Novelist Chimamanda Adichie Visits Andover

“I write because I spend a lot of time in that space between the imaginary and the concrete. I write because I love the possibility of touching another human being with my work,” said Chimamanda Adichie to her Andover audience on Friday as students and faculty listened to the acclaimed Nigerian fiction author tell her story.
Adichie, the author of award-winning novels “Purple Hibiscus,” “Half of a Yellow Sun” and “The Thing Around Your Neck,” spoke in front of an largecrowd in Kemper Auditorium and visited several English classrooms during her day at Andover.
Elizabeth Oppong ’12, Head of African Student Union (ASU), and the English Department sponsored Adichie’s visit thanks to a grant from the Abbot Academy Association.
In her presentation, titled “The Magic and Craft of Fiction,” Adichie said, “For me, writing is magical in the sense that there’s a part of it I can’t explain, which I like to think of as the talent I was born with. And then there’s the craft part where talent is not enough, the part that’s really gritty and hard and involves sitting down at a desk for hour after hour until the muscles of my neck have knotted.”

Though Adichie’s works are all fictional, her stories contain aspects of her life in Nigeria. However, Adichie did not intend for her novels to be dissections of Nigerian political and social systems, which is the way that her novels are often interpreted.

“When I sat down to write ‘Purple Hibiscus,’ I was not thinking, ‘I am not going to write a political allegory of my country.’ Instead, I was just going through the magic of the craft process. I was just telling the story of a man, of a family, of a particular place at a particular time. I was telling a human story,” she said.

Elly Nyamwaya, Instructor in English and Advisor to ASU, said, “I think that [Adichie’s] presence here [at Andover] gives an opportunity to have people get a different perspective on the African story. Most of the stories students hear about Africa are through the media, and the media usually presents a very distorted picture of what’s going on in Africa. Oftentimes, we only see the tragedies, the civil wars, the farming, the extreme poverty.”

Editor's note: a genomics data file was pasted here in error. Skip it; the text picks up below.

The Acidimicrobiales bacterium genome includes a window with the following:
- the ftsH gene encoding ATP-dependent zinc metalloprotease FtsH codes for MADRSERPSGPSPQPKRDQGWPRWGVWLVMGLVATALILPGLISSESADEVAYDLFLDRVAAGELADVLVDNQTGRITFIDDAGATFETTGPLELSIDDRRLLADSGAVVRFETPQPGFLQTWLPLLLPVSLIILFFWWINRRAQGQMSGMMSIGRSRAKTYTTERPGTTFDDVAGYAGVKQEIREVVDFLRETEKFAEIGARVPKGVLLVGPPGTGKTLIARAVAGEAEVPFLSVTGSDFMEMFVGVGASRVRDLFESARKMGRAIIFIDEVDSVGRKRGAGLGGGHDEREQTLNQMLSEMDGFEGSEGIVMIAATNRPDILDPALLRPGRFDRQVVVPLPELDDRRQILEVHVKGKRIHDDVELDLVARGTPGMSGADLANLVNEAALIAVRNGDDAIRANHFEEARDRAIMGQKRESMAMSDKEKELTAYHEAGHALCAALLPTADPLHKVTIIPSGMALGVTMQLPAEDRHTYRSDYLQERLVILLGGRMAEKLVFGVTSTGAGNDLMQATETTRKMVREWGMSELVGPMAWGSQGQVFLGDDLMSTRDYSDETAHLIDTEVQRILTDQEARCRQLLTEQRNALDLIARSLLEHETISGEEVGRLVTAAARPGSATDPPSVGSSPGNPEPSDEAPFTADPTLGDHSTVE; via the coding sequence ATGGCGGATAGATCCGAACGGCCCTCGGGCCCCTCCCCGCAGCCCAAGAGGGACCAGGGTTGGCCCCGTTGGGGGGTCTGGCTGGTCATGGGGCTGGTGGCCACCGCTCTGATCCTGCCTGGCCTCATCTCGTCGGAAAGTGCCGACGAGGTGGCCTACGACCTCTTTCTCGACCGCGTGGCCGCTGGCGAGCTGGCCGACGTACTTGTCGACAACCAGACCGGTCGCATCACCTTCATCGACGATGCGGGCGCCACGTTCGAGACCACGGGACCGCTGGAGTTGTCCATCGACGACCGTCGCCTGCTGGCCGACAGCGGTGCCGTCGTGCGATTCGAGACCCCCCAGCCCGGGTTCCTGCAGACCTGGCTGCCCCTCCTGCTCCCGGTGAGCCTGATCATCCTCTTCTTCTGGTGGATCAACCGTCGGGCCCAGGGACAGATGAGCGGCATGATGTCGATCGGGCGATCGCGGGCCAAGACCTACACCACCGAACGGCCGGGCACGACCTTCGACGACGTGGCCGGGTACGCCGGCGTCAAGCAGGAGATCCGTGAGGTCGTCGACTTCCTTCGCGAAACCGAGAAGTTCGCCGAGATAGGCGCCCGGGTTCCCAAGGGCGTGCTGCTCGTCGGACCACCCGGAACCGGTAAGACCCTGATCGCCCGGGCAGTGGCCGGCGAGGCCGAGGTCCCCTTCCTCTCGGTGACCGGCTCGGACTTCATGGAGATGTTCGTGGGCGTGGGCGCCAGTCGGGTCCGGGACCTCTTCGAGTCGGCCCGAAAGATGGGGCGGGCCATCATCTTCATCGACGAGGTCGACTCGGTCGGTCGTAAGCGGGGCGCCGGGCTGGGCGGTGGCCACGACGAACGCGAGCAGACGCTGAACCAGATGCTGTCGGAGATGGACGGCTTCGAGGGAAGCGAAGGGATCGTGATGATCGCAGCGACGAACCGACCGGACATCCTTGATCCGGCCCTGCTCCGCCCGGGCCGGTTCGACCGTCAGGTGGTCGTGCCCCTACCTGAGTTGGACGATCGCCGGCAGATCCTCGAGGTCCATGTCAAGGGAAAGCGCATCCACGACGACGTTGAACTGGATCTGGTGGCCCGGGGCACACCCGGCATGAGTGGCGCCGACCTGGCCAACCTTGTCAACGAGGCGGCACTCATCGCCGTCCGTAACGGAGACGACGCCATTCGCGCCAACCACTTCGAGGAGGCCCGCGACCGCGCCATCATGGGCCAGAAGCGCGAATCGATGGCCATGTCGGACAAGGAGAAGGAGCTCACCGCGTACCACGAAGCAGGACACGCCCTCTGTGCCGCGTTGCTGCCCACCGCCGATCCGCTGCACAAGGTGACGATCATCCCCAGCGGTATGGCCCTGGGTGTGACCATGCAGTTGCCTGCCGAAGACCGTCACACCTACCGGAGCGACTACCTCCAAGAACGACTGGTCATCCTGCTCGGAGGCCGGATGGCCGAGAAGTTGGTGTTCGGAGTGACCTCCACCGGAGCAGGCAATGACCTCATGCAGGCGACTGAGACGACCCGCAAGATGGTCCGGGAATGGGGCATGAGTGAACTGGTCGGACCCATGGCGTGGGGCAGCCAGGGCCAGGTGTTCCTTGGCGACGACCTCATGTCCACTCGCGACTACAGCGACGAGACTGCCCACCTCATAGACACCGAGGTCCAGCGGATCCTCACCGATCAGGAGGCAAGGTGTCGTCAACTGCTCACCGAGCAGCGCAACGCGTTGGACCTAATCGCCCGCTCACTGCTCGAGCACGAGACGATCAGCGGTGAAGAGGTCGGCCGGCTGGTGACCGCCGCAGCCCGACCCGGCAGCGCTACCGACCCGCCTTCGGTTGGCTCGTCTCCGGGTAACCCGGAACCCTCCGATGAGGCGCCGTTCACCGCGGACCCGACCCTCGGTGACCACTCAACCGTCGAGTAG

While Adichie did not identify a single source of inspiration, she said that she draws ideas from her surroundings and keenly observes the people around her.

“I notice such things as the slump of a man’s shoulders in the departure lounge of an airport. I notice the way that strangers talk to each other in a café,” she said. “Often I eavesdrop, because you never know what might give rise to fiction.”

Adichie told aspiring writers in the audience to read. “In some ways, I like to think of reading while I’m working, or trying to, as somehow watering my mind so my words can start to grow,” she said.

Adichie described her protagonist Kambili from “Purple Hibiscus,” a story of a crumbling Nigerian family living during a period of political instability, as a character that “spoke” to her as she was writing the novel.

“A character had come to me, a young girl with a hushed voice and an almost broken spirit. It was a girl who was nothing like me, who I wanted to explore. I think that the fact that the character was nothing like me made her more interesting. She was an unknown quantity, and I was very curious about her,” Adichie said.

She continued, “Whenever I tell my family that sometimes my characters speak to me, they look at me as though I’m slightly mad. [They ask], ‘The characters speak to you?’ Sometimes a friend or family member will say, ‘Why did this happen in the book?’ And I will say, ‘Actually the character wanted it to happen.’ And they will look at me like, ‘She needs help.’”

Adichie’s ability to communicate genuine human emotion through a distinctly Nigerian lens has won her a broad international audience, though Adichie said she avoids thinking of her readers’ judgment while writing.

“I write for whomever enjoys the kind of fiction that I enjoy. Part of the reason I don’t think about audience is that I think that being consciously aware of an audience when I write leads very easily to self-censorship,” she said.

Adichie said that if she had written “Half of a Yellow Sun” while minding what her father would think about the novel, she couldn’t have written certain parts of the book.

“I think she’s remarkably inspiring and [her visit allowed] students to experience… that these books don’t come out of thin air, that there’s a human hand behind the books that we study in class,” said Kevin O’Connor, Instructor in English, who introduced Adichie.

Fatima Liaquat ’12, whose English class Adichie visited, said, “She writes about Nigeria, and I want to write about Pakistan. She gave me advice: don’t worry about the audience, write the story. I think that is going to help me when I write in the future.”

Rosalyn Chen ’14 said, “[Adichie] said that being a writer for her was being able to write about the really commonplace things that people don’t really notice–like pedicures and portraits on walls. We read ‘The Thing Around Your Neck’ in class, and I definitely noticed that aspect of her writing before. Her writing has a lot of detail that makes it more realistic.”